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Thursday, 30.05.2024
eGovernment Forschung seit 2001 | eGovernment Research since 2001

Shared Services

  • Canada on right track for shared services: Analyst

    Gartner expert tell federal department CIOs they shouldn't fear losing power from the model. But, he adds, governance will be key to success

    Names can tell a lot about an organization. Take Shared Services Canada, the recently-formed branch that will the number of data centres and applications across the federal government.

    Still in the early stages, it’s not really a true shared services model, Gartner analyst John Kost told a group of government CIOs and IT administrators here Wednesday. “The only thing that’s shared about it is its name,” he said, because it isn’t governed by its customers – federal departments.

  • Croatia's Apis IT opens 49 mln euro shared services centre

    Croatian state-controlled information and communications company Apis IT said it has opened a 362 million kuna ($54 million/49 million euro) shared services centre, aiming to support the digitalisation of the Croatian public sector.

    The new facility is a so-called government cloud, or an information infrastructure that will unite enormous amount of state administration data, thus making the management and handling of this data easier, with the ultimate goal of creating a paperless state, Apis IT said in a statement on Monday.

  • National Shared Services Centre seen boosting Nigeria’s digital economy

    Beyond the rage of electioneering politics, one of the most strategic facilities that hold the key to Nigeria’s escape from the doldrums of economic stagnation was recently launched in Abuja, Nigeria’s capital.

    On 20th December, 2022, President Muhammadu Buhari commissioned the National Shared Services Centre (NSSC), which is to serve as a strategic resource to stakeholder organizations in both public and private sectors.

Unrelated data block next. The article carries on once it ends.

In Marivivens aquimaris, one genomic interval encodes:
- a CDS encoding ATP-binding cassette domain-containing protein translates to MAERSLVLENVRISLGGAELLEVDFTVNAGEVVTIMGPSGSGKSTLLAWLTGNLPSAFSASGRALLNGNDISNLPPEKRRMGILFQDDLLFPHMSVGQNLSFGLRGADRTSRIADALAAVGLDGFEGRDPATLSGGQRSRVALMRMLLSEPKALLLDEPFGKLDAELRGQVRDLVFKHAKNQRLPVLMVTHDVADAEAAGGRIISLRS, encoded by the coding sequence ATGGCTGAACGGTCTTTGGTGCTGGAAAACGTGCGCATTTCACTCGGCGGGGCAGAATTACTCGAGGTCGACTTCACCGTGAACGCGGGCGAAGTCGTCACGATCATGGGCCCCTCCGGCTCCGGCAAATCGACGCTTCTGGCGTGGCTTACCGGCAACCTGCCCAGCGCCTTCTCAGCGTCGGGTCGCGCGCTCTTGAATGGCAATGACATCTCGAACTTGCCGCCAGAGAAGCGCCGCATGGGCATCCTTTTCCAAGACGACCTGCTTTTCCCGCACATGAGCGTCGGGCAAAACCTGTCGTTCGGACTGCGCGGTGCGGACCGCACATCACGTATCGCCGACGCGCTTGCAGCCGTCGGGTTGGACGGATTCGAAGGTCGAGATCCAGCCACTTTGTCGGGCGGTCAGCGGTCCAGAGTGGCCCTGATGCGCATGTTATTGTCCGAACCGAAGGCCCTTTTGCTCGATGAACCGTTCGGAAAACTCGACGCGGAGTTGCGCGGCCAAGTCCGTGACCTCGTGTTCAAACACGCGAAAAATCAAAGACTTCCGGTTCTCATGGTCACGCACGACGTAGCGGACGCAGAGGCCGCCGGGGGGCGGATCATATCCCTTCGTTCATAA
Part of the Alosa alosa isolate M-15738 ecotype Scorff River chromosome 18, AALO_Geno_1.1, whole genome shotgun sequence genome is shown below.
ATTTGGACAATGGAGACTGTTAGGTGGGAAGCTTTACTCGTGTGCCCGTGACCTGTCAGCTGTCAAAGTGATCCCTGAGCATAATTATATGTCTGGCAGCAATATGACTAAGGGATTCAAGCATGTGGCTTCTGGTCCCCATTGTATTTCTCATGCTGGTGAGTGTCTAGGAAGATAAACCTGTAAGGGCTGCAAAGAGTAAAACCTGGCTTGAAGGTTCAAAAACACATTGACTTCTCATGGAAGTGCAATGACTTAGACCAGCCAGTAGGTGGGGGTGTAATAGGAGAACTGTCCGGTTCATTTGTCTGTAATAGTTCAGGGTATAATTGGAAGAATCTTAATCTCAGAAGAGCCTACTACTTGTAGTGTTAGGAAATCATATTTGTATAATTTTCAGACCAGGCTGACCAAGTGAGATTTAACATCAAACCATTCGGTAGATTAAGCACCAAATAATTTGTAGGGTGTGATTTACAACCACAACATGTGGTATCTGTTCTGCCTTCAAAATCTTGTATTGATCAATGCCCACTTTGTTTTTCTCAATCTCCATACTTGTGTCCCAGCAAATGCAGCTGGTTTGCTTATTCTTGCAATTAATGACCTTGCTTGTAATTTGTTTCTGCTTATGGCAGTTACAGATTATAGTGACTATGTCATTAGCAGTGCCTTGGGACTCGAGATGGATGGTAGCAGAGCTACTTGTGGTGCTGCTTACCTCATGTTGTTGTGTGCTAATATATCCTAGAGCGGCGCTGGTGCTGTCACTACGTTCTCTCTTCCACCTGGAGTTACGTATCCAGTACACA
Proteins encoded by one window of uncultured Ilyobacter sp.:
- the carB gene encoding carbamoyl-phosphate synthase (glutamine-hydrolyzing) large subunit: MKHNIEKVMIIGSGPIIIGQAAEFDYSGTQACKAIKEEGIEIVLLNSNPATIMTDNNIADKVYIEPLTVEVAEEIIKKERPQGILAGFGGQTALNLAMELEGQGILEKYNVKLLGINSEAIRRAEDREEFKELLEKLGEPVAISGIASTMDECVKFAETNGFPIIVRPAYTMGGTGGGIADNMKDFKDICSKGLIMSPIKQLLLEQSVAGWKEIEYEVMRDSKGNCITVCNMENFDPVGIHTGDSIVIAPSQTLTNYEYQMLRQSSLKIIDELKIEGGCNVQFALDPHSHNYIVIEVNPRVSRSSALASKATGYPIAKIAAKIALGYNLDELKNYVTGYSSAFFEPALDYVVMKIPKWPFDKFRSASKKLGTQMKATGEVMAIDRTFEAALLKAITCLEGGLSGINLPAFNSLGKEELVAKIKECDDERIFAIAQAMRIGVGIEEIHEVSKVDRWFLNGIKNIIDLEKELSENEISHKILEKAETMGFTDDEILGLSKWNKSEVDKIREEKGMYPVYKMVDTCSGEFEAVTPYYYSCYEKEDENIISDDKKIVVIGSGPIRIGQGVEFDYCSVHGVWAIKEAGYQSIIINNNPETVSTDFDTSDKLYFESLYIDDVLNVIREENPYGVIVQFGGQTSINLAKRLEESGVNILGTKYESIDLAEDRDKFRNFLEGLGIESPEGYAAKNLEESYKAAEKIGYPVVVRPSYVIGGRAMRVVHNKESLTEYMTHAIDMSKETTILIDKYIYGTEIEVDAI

• Shared services and the city of the future

    The business of local government is changing and citizens are demanding more out of their local administrations. Town and City governments continue to struggle to find ways to meet these needs, often with smaller budgets and fewer resources. Municipalities must look within themselves for opportunities to share, partner, and collaborate to better meet citizen needs and make progress toward the future.

    One option for municipalities to consider is to look for opportunities to share internally. For example, combining the financial and human resource operations of their town and school district into one operations office, or sharing information technology departments and systems creates ways to lower expenses, while optimizing current workloads.

  • $1.5B allocated to Shared Services Canada

    The federal agency created last August to consolidate the government's IT infrastructure plans to spend more than $1.47 billion in its first full fiscal year, according to recently published federal documents.

    The figure is contained in the Treasury Board Secretariat's 2012-13 estimates, which contains broad expense plans for departments and agencies across the federal government.

    Almost half that amount is allocated for in-house salaries. A further $466.52 million will be spent on professional services fees and commissions, the documents show.

  • AE: The mGovernment’s Center of Digital Innovation’s (CoDI) hosts a training program on “Success of Shared Services”

    The General Authority for Regulating the Telecommunications Sector (TRA), represented by the UAE mGovernment’s Center of Digital Innovation’s (CoDI), recently hosted a training program on “Success of Shared Services” and how to maximize and optimize the use of the service resources. These programs were specially developed for Operating Systems Managers and heads of IT sections in the TRA in order update them about the latest developments achieved in this area.

    During the training program, many important topics pertaining to Shared Services were discussed with a focus on Smart government, shared resources, cloud computing, IT governance, and mobile devices management programs. Each subject was discussed thoroughly while highlighting best ways to deal with it and its relevance and direct impact on the resource management process, which will lead to the provision of comprehensive value-added services for the TRA’s clients.

  • Aktuelle Studie zeigt auf: Österreichs Ämter brauchen mehr Zusammenarbeit

    Kooperationsbereitschaft in Österreichs Behörden sehr unterschiedlich ausgeprägt: Bund und Gemeinden deutlich kooperativer als die Länder - Privatwirtschaft fordert von Behörden mehr Bereitschaft zur Zusammenarbeit - Amt 2.0 spart persönliche Amtswege und kennt keinen eingeschränkten Parteienverkehr - BRZ als Vorreiter für technologiegestützte Zusammenarbeit in der Verwaltung.